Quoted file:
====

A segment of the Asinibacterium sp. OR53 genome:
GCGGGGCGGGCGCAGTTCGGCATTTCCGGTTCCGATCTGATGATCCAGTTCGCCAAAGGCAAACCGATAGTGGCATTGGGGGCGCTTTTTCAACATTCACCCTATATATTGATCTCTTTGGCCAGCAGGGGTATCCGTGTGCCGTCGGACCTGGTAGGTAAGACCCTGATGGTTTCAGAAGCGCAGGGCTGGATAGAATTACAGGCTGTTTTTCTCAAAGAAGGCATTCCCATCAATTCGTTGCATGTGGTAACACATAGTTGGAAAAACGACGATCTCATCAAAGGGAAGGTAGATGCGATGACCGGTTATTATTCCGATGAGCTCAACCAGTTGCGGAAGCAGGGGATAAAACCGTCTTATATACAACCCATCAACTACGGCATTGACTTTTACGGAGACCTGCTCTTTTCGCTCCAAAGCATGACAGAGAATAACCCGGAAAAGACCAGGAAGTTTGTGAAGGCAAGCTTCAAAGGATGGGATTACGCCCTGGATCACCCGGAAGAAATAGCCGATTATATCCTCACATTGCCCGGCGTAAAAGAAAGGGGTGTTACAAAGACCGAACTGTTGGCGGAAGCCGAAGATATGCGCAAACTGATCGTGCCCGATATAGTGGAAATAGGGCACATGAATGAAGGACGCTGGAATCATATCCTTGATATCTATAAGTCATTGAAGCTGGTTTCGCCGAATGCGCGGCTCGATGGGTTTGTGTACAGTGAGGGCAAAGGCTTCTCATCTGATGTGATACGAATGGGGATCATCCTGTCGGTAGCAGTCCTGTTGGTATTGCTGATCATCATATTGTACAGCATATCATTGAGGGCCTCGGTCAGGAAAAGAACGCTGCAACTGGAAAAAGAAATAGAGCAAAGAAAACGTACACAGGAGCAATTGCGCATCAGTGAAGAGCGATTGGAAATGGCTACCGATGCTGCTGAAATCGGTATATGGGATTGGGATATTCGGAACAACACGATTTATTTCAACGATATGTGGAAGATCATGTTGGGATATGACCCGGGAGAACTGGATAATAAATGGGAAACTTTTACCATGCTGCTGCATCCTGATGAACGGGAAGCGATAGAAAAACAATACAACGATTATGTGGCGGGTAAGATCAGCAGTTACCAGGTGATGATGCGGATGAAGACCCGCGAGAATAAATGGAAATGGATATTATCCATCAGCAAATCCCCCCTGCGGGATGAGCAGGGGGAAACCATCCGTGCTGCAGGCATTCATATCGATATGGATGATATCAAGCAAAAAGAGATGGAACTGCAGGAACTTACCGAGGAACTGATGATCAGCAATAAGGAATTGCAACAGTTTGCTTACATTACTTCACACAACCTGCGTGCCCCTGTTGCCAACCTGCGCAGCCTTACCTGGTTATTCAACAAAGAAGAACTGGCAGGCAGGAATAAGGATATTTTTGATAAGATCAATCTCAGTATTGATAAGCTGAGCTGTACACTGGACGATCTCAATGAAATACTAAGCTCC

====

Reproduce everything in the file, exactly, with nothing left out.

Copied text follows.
A segment of the Asinibacterium sp. OR53 genome:
GCGGGGCGGGCGCAGTTCGGCATTTCCGGTTCCGATCTGATGATCCAGTTCGCCAAAGGCAAACCGATAGTGGCATTGGGGGCGCTTTTTCAACATTCACCCTATATATTGATCTCTTTGGCCAGCAGGGGTATCCGTGTGCCGTCGGACCTGGTAGGTAAGACCCTGATGGTTTCAGAAGCGCAGGGCTGGATAGAATTACAGGCTGTTTTTCTCAAAGAAGGCATTCCCATCAATTCGTTGCATGTGGTAACACATAGTTGGAAAAACGACGATCTCATCAAAGGGAAGGTAGATGCGATGACCGGTTATTATTCCGATGAGCTCAACCAGTTGCGGAAGCAGGGGATAAAACCGTCTTATATACAACCCATCAACTACGGCATTGACTTTTACGGAGACCTGCTCTTTTCGCTCCAAAGCATGACAGAGAATAACCCGGAAAAGACCAGGAAGTTTGTGAAGGCAAGCTTCAAAGGATGGGATTACGCCCTGGATCACCCGGAAGAAATAGCCGATTATATCCTCACATTGCCCGGCGTAAAAGAAAGGGGTGTTACAAAGACCGAACTGTTGGCGGAAGCCGAAGATATGCGCAAACTGATCGTGCCCGATATAGTGGAAATAGGGCACATGAATGAAGGACGCTGGAATCATATCCTTGATATCTATAAGTCATTGAAGCTGGTTTCGCCGAATGCGCGGCTCGATGGGTTTGTGTACAGTGAGGGCAAAGGCTTCTCATCTGATGTGATACGAATGGGGATCATCCTGTCGGTAGCAGTCCTGTTGGTATTGCTGATCATCATATTGTACAGCATATCATTGAGGGCCTCGGTCAGGAAAAGAACGCTGCAACTGGAAAAAGAAATAGAGCAAAGAAAACGTACACAGGAGCAATTGCGCATCAGTGAAGAGCGATTGGAAATGGCTACCGATGCTGCTGAAATCGGTATATGGGATTGGGATATTCGGAACAACACGATTTATTTCAACGATATGTGGAAGATCATGTTGGGATATGACCCGGGAGAACTGGATAATAAATGGGAAACTTTTACCATGCTGCTGCATCCTGATGAACGGGAAGCGATAGAAAAACAATACAACGATTATGTGGCGGGTAAGATCAGCAGTTACCAGGTGATGATGCGGATGAAGACCCGCGAGAATAAATGGAAATGGATATTATCCATCAGCAAATCCCCCCTGCGGGATGAGCAGGGGGAAACCATCCGTGCTGCAGGCATTCATATCGATATGGATGATATCAAGCAAAAAGAGATGGAACTGCAGGAACTTACCGAGGAACTGATGATCAGCAATAAGGAATTGCAACAGTTTGCTTACATTACTTCACACAACCTGCGTGCCCCTGTTGCCAACCTGCGCAGCCTTACCTGGTTATTCAACAAAGAAGAACTGGCAGGCAGGAATAAGGATATTTTTGATAAGATCAATCTCAGTATTGATAAGCTGAGCTGTACACTGGACGATCTCAATGAAATACTAAGCTCC